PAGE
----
But perhaps more than any other sources, the advertising of soft drink manufacturer Coca Cola and the holiday cartoons of New York newspaperman Thomas Nash have profoundly shaped our perception. Coca Cola’s serving trays, signage, and print ads popularized the Nash caricature of a rotund, jolly, fur-draped, gift-laden, and unbidden visitor who pops down chimneys and distributes gifts to children all over the world. Alas, thus stripped of his pastoral function and parish proximity, Santa has become almost fairy-like in his mythic proportions.

Friday, December 02, 2005

On December 9, Disney will release the movie, "The Chronicles of Narnia, The Lion, The Witch, and the Wardrobe. I was reading Al Mohler blog the other day and found some helpful info about the movie.

"The Walt Disney Company and Walden Media are set to release The Chronicles of Narnia: The Lion, the Witch, and the Wardrobe on December 9 -- so get ready for a major cultural event. I'll provide much more material about the series, the movie, C. S. Lewis, and the cultural impact of this film in coming days. For now, I want to draw attention to two excellent articles published in the new edition of Reformation 21, the online journal of the Alliance of Confessing Evangelicals."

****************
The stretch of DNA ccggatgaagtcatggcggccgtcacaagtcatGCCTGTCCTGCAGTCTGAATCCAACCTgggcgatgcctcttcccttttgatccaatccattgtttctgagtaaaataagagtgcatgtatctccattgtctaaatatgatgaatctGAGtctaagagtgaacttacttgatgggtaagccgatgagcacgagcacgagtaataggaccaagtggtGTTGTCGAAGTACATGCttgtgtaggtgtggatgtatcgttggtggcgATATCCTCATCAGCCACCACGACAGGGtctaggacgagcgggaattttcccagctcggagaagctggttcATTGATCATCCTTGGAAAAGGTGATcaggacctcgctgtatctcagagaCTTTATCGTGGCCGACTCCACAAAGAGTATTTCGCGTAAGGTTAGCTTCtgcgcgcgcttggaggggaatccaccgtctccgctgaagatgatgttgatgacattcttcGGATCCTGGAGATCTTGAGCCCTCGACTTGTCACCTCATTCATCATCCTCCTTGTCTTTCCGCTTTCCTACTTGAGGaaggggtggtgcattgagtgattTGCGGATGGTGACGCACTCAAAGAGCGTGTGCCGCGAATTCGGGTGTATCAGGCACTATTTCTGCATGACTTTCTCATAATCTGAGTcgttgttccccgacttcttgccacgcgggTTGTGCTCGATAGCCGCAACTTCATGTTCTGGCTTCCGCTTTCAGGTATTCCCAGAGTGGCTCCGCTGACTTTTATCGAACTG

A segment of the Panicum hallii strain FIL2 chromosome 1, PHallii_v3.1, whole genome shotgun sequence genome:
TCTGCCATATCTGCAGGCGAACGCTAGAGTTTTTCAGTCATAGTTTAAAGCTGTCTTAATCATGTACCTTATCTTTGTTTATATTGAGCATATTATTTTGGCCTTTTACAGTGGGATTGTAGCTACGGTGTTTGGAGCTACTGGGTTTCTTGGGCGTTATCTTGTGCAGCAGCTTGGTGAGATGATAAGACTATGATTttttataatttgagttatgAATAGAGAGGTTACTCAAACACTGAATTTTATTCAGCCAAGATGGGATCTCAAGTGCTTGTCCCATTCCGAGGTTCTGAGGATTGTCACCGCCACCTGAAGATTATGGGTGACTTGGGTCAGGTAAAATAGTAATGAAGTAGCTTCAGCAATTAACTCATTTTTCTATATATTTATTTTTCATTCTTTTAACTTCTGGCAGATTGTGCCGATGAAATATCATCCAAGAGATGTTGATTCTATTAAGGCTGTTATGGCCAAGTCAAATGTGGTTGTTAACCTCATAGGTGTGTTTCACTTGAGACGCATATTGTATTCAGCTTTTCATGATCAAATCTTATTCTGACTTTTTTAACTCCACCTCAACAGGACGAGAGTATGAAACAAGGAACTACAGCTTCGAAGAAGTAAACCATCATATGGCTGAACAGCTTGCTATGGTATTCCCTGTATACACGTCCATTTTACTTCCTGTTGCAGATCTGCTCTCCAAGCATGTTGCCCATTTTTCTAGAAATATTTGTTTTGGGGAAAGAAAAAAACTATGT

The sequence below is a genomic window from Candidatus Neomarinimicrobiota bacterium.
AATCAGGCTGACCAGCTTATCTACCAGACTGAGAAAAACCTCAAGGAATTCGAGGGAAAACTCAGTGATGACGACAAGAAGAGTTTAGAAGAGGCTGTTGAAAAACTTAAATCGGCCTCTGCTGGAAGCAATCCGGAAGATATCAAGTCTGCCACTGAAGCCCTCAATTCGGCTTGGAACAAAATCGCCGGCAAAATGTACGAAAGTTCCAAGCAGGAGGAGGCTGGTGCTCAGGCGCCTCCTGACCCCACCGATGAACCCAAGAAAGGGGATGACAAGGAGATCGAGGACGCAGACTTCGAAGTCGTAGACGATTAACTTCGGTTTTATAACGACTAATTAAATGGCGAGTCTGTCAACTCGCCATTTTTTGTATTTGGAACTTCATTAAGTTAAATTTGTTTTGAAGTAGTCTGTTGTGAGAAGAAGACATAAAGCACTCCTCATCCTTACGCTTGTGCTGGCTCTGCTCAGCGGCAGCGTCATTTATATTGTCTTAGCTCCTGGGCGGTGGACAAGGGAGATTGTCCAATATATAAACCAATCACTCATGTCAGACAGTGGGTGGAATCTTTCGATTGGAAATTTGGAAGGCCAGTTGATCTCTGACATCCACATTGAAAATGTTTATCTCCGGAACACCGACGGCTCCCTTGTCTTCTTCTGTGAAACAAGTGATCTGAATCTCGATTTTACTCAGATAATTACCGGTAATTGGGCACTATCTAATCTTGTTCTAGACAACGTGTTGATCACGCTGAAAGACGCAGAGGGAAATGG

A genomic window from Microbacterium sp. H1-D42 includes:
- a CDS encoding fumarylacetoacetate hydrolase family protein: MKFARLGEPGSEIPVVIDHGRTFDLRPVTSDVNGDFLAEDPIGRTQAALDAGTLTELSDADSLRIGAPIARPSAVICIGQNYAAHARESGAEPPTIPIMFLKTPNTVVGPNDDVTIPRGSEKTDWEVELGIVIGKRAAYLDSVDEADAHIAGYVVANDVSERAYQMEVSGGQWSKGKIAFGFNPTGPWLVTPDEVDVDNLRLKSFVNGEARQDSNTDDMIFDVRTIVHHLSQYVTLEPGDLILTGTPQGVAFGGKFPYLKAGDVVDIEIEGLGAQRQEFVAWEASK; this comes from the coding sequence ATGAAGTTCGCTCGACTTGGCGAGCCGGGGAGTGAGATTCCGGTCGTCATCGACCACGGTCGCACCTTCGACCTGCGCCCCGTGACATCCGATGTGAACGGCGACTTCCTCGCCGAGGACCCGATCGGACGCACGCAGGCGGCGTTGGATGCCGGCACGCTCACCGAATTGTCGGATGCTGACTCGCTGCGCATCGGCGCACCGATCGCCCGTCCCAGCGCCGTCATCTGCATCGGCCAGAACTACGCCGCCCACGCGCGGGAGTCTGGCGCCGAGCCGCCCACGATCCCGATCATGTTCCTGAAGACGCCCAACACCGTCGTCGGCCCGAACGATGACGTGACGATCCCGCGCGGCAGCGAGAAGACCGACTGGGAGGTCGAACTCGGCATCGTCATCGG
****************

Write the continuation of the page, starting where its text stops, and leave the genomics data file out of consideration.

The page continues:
"In C.S. Lewis: Apologist with an Imagination, Andrew Hoffecker of Reformed Theological Seminary argues that the release of the movie offers a unique opportunity for theologically-minded evangelicals. In his words: The appearance of the Narnia stories in film in December, 2005 provides an opportunity for the Reformed community to reflect on our unique constitution as thinking, imaginative beings. Lewis viewed his task as an apologist to defend Christianity in two ways: by appealing to our rational capacity and to our imagination. Christianity is something to be assented to as true. It also something to be received imaginatively. Through his allegory, The Pilgrim's Regress we witness Lewis' "apology for Christianity, Reason and Romanticism." Though the recent plethora of works on Lewis do not often refer to it, the Regress will reward those interested in how Lewis refuted modern philosophies and worldviews and perhaps spur writers to take a try at Christian allegory. The Narnia chronicles, on the other hand, receive frequent attention. Seeing them as Christian fantasy reminds those of us who are able to take up Lewis' challenge and join him by creating additional imaginative stories which may work their way into the modern consciousness and thus help convert the modern mind."

"In Reading the Lion, the Witch, and the Wardrobe with C.S. Lewis, Leland Ryken of Wheaton College offers several points of interest and insight. Helpfully, Ryken the literary scholar demonstrates a keen theological insight as well: The theological themes of The Lion, the Witch, and the Wardrobe are primarily three in number. The most important theological fact about The Lion, the Witch, and the Wardrobe is its Christological focus. The figure of Aslan dominates our experience of the book, and Aslan, as every reader of the book knows, is representative of Christ. The redemptive acts of Aslan, coupled with his coming back to life after an atoning death, retell the story of Christ's passion and resurrection. This story of salvation history is told with theological precision and with a continuous eye on the Gospel accounts of the life and death of Jesus."